DEQ unveils new air quality monitoring technology
The Oregon Department of Environmental Quality has developed new technology that improve the monitoring of air quality and provide agency staff with timely pollution information at more locations throughout the state.
The new devices were created at DEQ's Hillsboro laboratory and have been distributed to eight Air Quality Index (AQI) sites in Bend, Brooking, Chiloquin, Coos Bay, Florence, Forest Grove, Portland and Redmond. The project was greenlit in 2017 when the Oregon Legislature funded an additional 30 monitoring sites for DEQ's interactive website that allows the public to check local air conditions.
Over the past year, DEQ staff developed an innovative design using a light sensor to measure particulate matter less than 2.5 microns in diameter — approximately one-twenty-fifth the size of a human hair.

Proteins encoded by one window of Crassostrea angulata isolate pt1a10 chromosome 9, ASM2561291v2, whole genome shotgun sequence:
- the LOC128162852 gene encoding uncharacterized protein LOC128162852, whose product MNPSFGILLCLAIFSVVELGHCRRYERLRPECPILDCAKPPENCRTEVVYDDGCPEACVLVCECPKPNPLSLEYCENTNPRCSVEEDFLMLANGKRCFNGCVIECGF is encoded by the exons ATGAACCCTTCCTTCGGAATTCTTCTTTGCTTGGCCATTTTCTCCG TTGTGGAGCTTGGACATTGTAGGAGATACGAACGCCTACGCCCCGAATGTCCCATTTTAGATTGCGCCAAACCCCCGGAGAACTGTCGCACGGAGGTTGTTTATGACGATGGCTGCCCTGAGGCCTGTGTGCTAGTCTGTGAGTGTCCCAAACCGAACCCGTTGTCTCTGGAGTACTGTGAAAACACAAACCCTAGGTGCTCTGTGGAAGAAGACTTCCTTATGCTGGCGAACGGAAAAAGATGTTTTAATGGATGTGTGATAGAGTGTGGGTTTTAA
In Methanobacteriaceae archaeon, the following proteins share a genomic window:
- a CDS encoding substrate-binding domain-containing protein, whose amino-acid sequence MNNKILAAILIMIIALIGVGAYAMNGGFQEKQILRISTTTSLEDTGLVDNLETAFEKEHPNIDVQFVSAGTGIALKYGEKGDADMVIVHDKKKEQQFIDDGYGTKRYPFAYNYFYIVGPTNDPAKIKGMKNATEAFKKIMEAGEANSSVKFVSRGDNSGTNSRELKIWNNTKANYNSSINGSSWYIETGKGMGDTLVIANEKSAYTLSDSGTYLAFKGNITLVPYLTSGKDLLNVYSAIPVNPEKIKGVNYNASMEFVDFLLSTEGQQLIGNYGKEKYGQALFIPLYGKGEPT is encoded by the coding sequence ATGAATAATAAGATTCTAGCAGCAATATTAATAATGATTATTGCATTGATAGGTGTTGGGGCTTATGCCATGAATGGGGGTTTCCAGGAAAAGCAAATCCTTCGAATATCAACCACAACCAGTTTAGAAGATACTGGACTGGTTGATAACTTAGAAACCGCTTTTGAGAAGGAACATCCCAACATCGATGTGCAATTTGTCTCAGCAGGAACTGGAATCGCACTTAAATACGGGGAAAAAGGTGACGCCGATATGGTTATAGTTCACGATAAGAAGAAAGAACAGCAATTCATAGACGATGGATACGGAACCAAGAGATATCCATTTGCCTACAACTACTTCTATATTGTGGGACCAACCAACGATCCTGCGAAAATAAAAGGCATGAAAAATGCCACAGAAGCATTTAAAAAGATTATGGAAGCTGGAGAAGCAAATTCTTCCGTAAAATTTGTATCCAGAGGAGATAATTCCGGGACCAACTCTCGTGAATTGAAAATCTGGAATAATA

The SensOR includes a heated inlet to reduce interference from humidity; regulated air sample flow; automated quality control checks; data acquisition and cellular communication. The scientists spent several months calibrating the SensORs to their more expensive reference instruments to ensure the AQI is accurate and reliable.
"This is really a testament to the resourcefulness and expertise of our lab team. It is due to their hard work and creativity that we are able to provide the public with more accurate data on the quality of the air in their region," said Ali Mirzakhalili, air quality administrator for DEQ. "One new SensOR costs approximately $5,000 to $10,000 less than monitors we have purchased in the past. That savings means we can deploy more devices to more areas."